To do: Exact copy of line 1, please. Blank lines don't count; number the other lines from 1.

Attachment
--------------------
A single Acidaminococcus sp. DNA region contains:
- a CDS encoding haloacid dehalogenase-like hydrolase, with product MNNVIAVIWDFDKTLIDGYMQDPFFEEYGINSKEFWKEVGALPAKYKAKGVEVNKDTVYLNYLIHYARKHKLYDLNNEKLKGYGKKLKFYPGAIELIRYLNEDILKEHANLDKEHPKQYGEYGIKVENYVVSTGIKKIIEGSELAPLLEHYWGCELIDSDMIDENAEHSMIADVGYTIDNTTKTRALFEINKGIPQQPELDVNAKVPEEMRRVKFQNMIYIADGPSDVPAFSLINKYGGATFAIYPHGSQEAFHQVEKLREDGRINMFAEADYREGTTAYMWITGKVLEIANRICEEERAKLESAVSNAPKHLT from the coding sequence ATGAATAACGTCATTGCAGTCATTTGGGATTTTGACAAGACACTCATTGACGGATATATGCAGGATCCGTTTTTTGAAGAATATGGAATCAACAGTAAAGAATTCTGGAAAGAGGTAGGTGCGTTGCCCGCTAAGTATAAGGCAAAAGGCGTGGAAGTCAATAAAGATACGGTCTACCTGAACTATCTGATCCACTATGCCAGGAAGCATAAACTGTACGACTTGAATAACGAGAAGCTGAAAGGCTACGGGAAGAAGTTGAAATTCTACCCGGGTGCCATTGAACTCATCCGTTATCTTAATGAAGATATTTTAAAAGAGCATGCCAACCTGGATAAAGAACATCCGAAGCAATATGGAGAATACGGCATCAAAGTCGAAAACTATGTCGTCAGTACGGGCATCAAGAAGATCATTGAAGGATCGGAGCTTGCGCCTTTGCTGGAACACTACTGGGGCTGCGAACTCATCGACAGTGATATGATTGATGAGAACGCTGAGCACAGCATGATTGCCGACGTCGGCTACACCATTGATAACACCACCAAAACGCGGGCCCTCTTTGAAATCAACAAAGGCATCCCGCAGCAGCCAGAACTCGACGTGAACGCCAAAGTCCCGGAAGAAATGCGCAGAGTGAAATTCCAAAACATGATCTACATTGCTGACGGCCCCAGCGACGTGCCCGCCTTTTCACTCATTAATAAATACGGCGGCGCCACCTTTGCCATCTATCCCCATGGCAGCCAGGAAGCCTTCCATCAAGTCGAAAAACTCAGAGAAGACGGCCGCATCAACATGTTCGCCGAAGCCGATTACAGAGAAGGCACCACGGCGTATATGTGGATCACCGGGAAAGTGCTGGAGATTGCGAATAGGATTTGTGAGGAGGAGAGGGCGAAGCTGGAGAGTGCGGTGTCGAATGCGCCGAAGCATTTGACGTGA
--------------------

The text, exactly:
A single Acidaminococcus sp. DNA region contains: